I wish there was a way by which I could bring the atmosphere of the chariot or car or ther festival to this column. The sights, the smells, the sounds…All I can manage are a few photos and a few word pictures.
Adi Sankara in his umAmahEshvara stotram speaks of the divine couple as rathavAhanAbhyAm, thereby attesting to the hoary tradition of a car festival in Shiva temples. I dont find mention of the ther festival in Sambandar’s pUmpAvai patikam composed at Mylapore. But by then, the ther festival as a part of Shaivaite ritual was well established. Certainly Appar speaks of the Tiruvarur Ther. In the 19th century, Muttuswami Dikshitar sings of ‘AshlESha mahArathasthithim’ (being in the giant chariot when the asterism AshlESha or Ayilyam is in the ascendant). Today is Ayilyam and so it is the chariot festival at various Shiva temples including Mylapore.
Last year (or was it the year before that?) Kapali was asked to fall in line with office timings. The chariot left the temple at 6.00 am and was back at the base by 9.00 am. This year however, things have followed a more leisurely pace and as I write this, the chariots are probably still at North Mada Street (1.00 pm). The traffic has been strictly regulated with the police doing their best to ensure everyone, Kapali, the faithful and the office-goers are having a comfortable journey.
As I walked on to North Mada Street, I realised that I was missing something in a long while – the sound of moving vehicles. With the four streets being open only to pedestrians, I could hear only natural sounds – the frequency itself was soothing to the ears. Vendors calling out their wares, devotees talking, birds chirruping, the policemen and women trying to maintain discipline and then the rumbling sounds of the massive chariot wheels. Having cut across the tank-square, I managed to see the chariots. Ganesa and Kapaliswara were already on South Mada Street (10.00am) while Karapagambal, Singaravelar and Chandikeswarar were on East Mada Street.
I could not help reflecting on how modern technology has come to the aid of these festivals. It was in 1968/69 that thanks to M Karunanidhi that the Tiruvarur temple chariot rolled again, after a gap of 40 years. Its immense bulk had made navigation impossible, for it required a huge number of willing hands to pull. Turning corners were tricky and on certain occasions the chariot remained stuck for months on end. At his request, BHEL designed a special chassis for the Tiruvarur chariot. That has since been copied by other temples as well. Navigation is now simpler but we still use the old tools – wooden rods, the famous muTTukaTTai or heel with which the chariot is made to stay in one place, and of course the giant ropes.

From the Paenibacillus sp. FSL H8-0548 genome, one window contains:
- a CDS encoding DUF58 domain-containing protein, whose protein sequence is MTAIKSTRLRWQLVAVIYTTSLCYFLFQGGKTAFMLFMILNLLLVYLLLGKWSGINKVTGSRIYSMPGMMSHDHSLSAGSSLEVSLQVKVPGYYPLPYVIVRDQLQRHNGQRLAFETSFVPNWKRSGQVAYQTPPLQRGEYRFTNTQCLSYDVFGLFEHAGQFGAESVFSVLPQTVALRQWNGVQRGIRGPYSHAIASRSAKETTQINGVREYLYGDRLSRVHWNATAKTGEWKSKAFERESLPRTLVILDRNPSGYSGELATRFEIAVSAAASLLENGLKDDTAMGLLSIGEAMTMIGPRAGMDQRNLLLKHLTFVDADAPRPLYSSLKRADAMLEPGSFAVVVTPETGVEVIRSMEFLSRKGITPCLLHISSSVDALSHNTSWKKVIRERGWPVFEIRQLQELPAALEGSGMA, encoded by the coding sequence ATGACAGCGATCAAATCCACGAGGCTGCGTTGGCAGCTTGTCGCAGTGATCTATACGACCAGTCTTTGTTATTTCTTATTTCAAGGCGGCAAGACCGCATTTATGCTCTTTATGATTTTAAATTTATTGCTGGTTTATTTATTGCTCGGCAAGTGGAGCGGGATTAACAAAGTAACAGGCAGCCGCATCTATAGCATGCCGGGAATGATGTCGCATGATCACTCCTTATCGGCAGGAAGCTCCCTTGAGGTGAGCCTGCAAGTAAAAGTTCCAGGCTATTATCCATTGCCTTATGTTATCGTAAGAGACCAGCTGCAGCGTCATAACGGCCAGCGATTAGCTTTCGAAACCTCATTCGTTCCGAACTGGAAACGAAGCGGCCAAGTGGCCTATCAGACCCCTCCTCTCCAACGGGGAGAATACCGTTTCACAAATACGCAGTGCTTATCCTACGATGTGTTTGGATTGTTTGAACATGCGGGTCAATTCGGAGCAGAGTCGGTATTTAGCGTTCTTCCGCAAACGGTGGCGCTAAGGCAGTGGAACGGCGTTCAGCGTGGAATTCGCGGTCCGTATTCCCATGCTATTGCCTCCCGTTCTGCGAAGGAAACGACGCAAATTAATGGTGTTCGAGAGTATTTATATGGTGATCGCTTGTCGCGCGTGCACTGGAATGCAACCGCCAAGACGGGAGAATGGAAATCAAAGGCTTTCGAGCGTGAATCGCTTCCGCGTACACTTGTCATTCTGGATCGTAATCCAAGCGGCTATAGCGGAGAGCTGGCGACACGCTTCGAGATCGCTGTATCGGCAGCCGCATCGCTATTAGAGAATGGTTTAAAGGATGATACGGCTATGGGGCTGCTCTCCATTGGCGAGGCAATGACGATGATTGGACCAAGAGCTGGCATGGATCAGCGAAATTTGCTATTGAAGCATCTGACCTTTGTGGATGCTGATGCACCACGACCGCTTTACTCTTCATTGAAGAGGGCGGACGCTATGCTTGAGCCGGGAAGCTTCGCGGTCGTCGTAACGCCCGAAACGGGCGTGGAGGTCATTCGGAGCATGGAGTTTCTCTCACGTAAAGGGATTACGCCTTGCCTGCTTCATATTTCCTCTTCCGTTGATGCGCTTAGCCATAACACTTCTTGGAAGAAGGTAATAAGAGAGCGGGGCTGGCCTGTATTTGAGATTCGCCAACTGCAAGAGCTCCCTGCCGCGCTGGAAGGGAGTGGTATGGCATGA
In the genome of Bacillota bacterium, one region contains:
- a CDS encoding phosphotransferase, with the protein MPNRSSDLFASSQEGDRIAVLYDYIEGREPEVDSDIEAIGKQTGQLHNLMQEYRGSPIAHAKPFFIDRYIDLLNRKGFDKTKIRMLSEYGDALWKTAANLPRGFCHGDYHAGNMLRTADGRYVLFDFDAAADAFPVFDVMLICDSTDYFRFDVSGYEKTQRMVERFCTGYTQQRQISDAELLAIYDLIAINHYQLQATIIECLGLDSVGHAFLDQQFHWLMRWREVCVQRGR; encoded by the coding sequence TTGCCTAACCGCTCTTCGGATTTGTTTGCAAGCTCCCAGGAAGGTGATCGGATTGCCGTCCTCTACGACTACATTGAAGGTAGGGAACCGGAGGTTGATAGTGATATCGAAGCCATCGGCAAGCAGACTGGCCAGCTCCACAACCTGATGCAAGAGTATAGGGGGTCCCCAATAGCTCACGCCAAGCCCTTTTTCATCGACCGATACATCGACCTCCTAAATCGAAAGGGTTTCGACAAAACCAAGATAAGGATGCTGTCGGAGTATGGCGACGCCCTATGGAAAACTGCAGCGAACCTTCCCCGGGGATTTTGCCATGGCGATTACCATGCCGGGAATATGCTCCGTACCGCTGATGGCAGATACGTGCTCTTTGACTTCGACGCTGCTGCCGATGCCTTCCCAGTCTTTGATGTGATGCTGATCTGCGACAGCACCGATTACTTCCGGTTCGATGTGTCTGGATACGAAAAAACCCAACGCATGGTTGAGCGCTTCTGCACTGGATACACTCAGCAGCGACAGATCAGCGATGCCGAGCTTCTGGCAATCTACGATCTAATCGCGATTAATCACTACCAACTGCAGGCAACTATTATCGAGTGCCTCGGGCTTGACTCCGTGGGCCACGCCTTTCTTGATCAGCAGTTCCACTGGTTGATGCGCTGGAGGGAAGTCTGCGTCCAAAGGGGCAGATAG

It is still a tough task requiring a vast number of security personnel and volunteers. Kapali may look glamourous with bow and arrow but He needs an army to keep him on the move. Water is sprayed on the volunteers from neighbouring rooftops to cool them down. Some of those standing by fan the volunteers with palmyrah handfans. Salt is poured on the roads to prevent the chariot wheels from slipping. Wires and other protrusions need to be navigated with care. Of course, faith is said to move mountains and the cries of “Kapali!!!” are enough to enthuse everyone to pull.
Compared to Kapali’s chariot, the rest are mere bagatelles.
But the Goddess was enchantingly beautiful, though I feel the priests of Mangalambikai at Kumbhakonam do a far better job. Singaravelar followed.
Poor Chandikeswarar! Some misguided authority has decreed that on this hot day he had to put on a silver kavacham. The fine bronze is totally encased in this unaesthetic and showy armour. He looked like Neil Armstrong praying before leaving for the moon.
But the chariot was elegant with its swaying banana stalks.
A vast native bazaar in all its colours has sprung up around the temple, taking advantage of the absence of vehicles. Mercifully, plastic items are few. There are beads sold by kurattis, palmyrah items, mud pots and toys.
Some of the stalls bring to mind the arupathumoovar festival which is tomorrow. The tiruvodus recall Neelakanta Nayanaar, the tanneer pandals recall Appoothi Adigal and the festival itself commemorates Sambandar resurrecting Poompavai. More on that later…